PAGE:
Wednesday, June 30, 2010

Review of "The Elixir of Life" Scary Story by Honore de Balzac

“L'Elixir de Longue Vie” was first published in the Revue de Paris for October 1830. It is, of course, better known today in America as the scary story called The Elixir of Life. In it Honoré de Balzac (1799-1850) gives us an excellent story that melds religious and supernatural elements into a horrific concoction sure to induce nightmares. Surely the ending will be remembered the next time any reader steps foot in their place of worship. In the horror story Balzac subjects his readers to a Gothic setting at the deathbed scene:
Before long Don Juan had crossed the lofty, chilly suite of rooms in which his father lived; the penetrating influences of the damp close air, the mustiness diffused by old tapestries and presses thickly covered with dust had passed into him, and now he stood in the old man's antiquated room, in the repulsive presence of the deathbed, beside a dying fire. A flickering lamp on a Gothic table sent broad uncertain shafts of light, fainter or brighter, across the bed, so that the dying man's face seemed to wear a different look at every moment. The bitter wind whistled through the crannies of the ill-fitting casements; there was a smothered sound of snow lashing the windows. The harsh contrast of these sights and sounds with the scenes which Don Juan had just quitted was se sudden that he could not help shuddering. He turned cold as he came towards the bed; the lamp flared in a sudden vehement gust of wind and lighted up his father's face; the features were wasted and distorted; the skin that cleaved to their bony outlines had taken wan livid hues, all the more ghastly by force of contrast with the white pillows on which he lay. The muscles about the toothless mouth had contracted with pain and drawn apart the lips; the moans that issued between them with appalling energy found an accompaniment in the howling of the storm without.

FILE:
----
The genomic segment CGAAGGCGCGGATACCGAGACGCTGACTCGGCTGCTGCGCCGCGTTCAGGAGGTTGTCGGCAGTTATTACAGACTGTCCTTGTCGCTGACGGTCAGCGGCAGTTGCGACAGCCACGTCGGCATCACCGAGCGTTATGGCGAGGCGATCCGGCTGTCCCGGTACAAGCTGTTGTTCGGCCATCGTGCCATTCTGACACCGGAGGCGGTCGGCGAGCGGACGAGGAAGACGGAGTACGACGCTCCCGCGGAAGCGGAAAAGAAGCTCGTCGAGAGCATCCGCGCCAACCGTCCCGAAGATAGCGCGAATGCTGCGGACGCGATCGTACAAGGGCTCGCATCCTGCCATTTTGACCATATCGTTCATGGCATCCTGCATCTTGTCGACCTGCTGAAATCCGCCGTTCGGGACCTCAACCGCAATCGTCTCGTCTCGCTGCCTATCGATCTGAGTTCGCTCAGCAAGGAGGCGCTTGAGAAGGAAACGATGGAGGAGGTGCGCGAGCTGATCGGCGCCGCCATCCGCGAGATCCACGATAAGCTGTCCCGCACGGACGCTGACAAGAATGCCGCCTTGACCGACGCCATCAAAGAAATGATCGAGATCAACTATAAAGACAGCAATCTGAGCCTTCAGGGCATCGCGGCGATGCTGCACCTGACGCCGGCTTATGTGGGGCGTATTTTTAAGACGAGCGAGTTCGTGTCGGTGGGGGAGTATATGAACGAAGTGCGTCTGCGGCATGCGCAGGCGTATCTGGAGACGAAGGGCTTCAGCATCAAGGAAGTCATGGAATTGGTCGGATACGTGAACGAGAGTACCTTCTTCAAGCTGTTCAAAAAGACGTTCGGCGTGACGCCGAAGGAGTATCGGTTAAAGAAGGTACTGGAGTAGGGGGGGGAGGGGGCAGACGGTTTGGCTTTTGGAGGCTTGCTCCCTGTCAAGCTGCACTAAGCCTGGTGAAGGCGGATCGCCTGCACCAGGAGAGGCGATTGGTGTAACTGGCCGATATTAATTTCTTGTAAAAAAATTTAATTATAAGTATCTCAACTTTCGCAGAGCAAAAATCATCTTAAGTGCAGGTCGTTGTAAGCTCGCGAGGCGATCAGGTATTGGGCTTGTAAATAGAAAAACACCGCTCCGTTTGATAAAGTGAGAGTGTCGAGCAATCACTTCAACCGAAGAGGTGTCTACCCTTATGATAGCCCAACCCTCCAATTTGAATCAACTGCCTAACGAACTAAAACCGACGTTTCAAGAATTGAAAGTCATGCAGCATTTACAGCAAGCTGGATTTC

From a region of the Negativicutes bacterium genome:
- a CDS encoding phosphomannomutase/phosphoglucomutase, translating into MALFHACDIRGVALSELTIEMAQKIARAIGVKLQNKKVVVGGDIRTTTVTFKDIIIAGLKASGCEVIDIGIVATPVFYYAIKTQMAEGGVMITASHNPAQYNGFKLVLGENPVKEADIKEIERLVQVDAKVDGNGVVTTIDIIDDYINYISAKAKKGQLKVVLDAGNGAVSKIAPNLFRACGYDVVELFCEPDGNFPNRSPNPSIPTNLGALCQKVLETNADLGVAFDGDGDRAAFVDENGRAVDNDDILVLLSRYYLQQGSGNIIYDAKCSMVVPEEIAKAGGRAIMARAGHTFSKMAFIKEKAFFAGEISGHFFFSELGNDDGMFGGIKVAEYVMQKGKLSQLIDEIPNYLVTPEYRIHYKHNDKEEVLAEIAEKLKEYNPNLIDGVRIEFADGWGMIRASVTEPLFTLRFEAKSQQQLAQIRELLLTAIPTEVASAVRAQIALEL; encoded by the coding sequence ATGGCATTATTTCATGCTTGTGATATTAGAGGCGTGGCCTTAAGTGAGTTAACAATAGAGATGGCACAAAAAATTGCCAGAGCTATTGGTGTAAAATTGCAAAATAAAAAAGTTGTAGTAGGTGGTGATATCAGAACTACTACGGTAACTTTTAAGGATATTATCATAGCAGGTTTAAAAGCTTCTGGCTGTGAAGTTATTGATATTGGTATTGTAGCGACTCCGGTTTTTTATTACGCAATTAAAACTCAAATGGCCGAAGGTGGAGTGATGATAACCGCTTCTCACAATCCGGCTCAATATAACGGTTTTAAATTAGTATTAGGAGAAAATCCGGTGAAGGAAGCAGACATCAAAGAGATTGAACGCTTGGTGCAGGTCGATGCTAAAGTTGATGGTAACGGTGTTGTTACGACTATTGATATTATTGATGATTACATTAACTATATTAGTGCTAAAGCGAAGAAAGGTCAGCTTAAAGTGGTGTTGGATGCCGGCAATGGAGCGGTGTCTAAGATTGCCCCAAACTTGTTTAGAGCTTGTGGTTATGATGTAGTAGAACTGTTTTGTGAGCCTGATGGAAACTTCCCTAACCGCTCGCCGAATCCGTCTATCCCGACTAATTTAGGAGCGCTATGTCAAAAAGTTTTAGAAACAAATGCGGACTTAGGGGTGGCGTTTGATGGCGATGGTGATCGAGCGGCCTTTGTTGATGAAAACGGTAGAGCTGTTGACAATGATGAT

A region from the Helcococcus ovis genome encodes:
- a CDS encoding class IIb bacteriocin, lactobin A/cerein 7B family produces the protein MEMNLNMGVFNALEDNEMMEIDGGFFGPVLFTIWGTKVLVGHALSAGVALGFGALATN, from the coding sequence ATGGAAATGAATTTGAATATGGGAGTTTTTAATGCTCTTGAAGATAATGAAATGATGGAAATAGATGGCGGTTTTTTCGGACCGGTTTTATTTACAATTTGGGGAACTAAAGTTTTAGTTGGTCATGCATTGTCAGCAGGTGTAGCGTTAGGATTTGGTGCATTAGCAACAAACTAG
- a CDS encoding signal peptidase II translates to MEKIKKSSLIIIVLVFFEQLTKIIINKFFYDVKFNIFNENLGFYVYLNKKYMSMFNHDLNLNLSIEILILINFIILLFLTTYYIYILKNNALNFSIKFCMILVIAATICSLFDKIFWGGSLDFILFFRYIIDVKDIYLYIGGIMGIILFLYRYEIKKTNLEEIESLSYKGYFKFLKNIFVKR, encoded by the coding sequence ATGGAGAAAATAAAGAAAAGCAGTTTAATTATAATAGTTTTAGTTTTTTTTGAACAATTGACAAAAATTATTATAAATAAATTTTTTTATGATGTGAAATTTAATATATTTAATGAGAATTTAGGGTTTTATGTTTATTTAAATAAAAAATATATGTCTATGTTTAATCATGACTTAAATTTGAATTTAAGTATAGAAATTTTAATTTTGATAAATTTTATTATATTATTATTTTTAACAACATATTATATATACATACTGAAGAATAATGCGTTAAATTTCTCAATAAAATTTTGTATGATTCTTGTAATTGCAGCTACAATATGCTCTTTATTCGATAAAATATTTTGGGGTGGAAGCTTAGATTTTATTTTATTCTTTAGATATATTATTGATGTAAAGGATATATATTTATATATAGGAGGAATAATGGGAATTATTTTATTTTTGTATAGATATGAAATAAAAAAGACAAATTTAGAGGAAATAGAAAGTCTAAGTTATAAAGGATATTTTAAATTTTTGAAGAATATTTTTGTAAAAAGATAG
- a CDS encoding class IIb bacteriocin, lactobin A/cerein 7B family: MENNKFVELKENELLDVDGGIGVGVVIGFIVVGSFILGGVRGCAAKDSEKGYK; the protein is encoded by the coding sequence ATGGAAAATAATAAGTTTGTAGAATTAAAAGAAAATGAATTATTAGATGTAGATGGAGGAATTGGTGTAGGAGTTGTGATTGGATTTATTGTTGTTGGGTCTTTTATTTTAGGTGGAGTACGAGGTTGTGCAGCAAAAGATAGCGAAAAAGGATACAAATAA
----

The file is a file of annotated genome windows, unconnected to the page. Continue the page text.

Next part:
When the father passes away, the son grabs a "mysterious phial." He tries a dab of the liquid on her father's eye and it comes back to life. Unlike Nathaniel Hawthorne's Doctor Heidegger's Experiment, Balzac's elixir of life is not ingested, but rather spread on the body. This opens the door to the body only being partly animated and the terrifying results if the elixir is spilled part way through the process of reanimation. When the son is near death, he gets the elixir and has his own son spread it on his face and rest of his body. But when the face and first arm was covered, the following horrific event happens.